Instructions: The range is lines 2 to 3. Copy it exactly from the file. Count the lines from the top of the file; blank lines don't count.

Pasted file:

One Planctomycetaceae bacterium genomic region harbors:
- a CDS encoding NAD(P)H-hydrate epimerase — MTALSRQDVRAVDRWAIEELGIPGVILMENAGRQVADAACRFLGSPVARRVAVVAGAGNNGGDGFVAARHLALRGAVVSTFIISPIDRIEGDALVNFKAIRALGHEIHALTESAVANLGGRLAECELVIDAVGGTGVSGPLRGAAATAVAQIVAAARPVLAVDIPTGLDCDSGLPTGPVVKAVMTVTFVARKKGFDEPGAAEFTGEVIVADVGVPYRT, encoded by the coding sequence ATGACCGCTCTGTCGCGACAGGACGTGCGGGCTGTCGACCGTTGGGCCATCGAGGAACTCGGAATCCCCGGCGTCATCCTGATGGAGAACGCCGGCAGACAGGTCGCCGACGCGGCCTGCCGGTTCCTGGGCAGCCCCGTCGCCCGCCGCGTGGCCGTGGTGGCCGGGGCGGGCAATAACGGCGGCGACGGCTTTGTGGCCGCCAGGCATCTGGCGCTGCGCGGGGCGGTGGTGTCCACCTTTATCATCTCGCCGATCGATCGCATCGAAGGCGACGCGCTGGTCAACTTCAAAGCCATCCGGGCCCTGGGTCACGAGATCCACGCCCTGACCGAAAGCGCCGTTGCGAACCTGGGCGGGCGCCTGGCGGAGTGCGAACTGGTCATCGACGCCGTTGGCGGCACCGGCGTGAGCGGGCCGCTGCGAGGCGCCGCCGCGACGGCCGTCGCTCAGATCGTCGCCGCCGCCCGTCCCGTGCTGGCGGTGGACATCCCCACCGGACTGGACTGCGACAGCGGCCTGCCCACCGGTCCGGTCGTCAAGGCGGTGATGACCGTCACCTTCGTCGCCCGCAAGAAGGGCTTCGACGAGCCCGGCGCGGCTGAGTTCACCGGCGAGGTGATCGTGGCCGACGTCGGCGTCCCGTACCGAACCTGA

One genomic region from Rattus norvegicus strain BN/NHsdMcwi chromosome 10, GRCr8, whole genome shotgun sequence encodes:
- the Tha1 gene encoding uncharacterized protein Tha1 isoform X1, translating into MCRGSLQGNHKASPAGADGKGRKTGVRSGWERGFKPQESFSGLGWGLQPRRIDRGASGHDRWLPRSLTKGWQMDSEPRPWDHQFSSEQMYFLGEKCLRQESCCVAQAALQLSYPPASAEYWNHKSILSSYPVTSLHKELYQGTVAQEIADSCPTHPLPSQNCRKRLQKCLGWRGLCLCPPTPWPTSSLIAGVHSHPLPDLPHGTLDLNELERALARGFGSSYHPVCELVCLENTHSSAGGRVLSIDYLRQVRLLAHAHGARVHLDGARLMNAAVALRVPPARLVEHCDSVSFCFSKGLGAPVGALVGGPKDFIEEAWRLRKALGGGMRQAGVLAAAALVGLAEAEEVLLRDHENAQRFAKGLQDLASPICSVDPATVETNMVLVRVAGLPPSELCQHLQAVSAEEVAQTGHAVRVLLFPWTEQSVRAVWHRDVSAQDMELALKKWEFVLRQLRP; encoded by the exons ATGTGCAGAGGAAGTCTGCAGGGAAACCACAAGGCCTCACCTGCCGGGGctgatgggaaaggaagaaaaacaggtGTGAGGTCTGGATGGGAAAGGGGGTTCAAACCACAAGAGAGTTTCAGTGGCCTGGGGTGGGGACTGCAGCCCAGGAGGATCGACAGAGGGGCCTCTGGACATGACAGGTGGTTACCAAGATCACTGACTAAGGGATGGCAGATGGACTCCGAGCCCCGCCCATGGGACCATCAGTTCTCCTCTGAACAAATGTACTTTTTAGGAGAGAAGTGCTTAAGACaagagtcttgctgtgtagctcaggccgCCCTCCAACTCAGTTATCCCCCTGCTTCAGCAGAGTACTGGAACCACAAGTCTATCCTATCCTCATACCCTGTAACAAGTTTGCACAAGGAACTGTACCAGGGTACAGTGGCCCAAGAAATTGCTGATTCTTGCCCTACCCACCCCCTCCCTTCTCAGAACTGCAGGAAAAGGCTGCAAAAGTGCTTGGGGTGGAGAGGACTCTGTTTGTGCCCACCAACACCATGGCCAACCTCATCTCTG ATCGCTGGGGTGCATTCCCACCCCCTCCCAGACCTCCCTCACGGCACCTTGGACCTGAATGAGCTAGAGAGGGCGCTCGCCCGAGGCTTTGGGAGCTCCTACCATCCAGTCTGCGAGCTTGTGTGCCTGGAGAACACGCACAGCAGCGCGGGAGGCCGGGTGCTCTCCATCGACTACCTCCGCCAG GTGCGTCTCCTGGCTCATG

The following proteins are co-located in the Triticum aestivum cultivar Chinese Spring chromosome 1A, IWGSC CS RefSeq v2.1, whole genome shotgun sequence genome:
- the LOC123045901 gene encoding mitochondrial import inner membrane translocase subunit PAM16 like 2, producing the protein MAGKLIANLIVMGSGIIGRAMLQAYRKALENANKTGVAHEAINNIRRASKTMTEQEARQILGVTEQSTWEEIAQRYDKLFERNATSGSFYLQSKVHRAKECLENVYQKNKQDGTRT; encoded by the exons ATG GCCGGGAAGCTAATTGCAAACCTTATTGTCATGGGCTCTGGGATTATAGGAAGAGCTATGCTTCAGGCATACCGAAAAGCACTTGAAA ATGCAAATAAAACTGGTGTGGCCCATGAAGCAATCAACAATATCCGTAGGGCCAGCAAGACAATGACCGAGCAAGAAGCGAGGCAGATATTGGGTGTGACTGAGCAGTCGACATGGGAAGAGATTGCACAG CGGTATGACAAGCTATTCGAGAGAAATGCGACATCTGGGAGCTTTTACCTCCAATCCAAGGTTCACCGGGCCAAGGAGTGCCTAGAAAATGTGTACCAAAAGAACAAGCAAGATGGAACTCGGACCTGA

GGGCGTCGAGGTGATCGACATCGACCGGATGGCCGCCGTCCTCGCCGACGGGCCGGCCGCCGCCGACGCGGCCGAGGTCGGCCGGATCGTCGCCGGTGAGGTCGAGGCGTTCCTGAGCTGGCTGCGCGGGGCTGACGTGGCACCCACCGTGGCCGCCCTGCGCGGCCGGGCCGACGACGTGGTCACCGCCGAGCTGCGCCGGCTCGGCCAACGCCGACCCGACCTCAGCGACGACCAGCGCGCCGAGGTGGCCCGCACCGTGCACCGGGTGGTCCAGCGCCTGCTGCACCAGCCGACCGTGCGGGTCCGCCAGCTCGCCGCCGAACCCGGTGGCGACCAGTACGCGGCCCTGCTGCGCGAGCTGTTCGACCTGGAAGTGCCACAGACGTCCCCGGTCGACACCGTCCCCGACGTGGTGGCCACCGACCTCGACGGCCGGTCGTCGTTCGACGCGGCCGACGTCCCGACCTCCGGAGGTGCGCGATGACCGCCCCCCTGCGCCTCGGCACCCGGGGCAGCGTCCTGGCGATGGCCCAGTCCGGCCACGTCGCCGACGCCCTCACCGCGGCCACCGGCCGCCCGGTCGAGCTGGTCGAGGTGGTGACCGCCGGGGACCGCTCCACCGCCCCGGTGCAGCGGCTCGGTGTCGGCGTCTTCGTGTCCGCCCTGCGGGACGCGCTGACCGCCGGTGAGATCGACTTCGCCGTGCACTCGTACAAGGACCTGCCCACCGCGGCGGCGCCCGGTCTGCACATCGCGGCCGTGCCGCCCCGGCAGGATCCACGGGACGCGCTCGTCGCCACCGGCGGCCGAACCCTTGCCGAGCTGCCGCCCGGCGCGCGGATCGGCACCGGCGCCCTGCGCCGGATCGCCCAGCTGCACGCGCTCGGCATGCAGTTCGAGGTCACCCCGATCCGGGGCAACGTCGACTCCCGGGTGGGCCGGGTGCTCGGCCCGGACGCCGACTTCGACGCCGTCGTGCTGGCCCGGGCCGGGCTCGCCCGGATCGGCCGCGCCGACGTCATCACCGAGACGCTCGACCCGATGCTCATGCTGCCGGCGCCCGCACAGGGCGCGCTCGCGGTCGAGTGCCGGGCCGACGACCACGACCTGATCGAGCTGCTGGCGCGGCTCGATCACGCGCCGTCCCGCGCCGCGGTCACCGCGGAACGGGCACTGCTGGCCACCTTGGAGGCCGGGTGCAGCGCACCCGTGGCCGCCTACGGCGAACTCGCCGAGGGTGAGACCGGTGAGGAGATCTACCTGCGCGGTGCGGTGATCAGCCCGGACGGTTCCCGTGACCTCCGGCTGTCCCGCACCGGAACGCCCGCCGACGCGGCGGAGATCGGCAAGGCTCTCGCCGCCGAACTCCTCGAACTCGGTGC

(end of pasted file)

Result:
- a CDS encoding NAD(P)H-hydrate epimerase — MTALSRQDVRAVDRWAIEELGIPGVILMENAGRQVADAACRFLGSPVARRVAVVAGAGNNGGDGFVAARHLALRGAVVSTFIISPIDRIEGDALVNFKAIRALGHEIHALTESAVANLGGRLAECELVIDAVGGTGVSGPLRGAAATAVAQIVAAARPVLAVDIPTGLDCDSGLPTGPVVKAVMTVTFVARKKGFDEPGAAEFTGEVIVADVGVPYRT, encoded by the coding sequence ATGACCGCTCTGTCGCGACAGGACGTGCGGGCTGTCGACCGTTGGGCCATCGAGGAACTCGGAATCCCCGGCGTCATCCTGATGGAGAACGCCGGCAGACAGGTCGCCGACGCGGCCTGCCGGTTCCTGGGCAGCCCCGTCGCCCGCCGCGTGGCCGTGGTGGCCGGGGCGGGCAATAACGGCGGCGACGGCTTTGTGGCCGCCAGGCATCTGGCGCTGCGCGGGGCGGTGGTGTCCACCTTTATCATCTCGCCGATCGATCGCATCGAAGGCGACGCGCTGGTCAACTTCAAAGCCATCCGGGCCCTGGGTCACGAGATCCACGCCCTGACCGAAAGCGCCGTTGCGAACCTGGGCGGGCGCCTGGCGGAGTGCGAACTGGTCATCGACGCCGTTGGCGGCACCGGCGTGAGCGGGCCGCTGCGAGGCGCCGCCGCGACGGCCGTCGCTCAGATCGTCGCCGCCGCCCGTCCCGTGCTGGCGGTGGACATCCCCACCGGACTGGACTGCGACAGCGGCCTGCCCACCGGTCCGGTCGTCAAGGCGGTGATGACCGTCACCTTCGTCGCCCGCAAGAAGGGCTTCGACGAGCCCGGCGCGGCTGAGTTCACCGGCGAGGTGATCGTGGCCGACGTCGGCGTCCCGTACCGAACCTGA

One genomic region from Rattus norvegicus strain BN/NHsdMcwi chromosome 10, GRCr8, whole genome shotgun sequence encodes: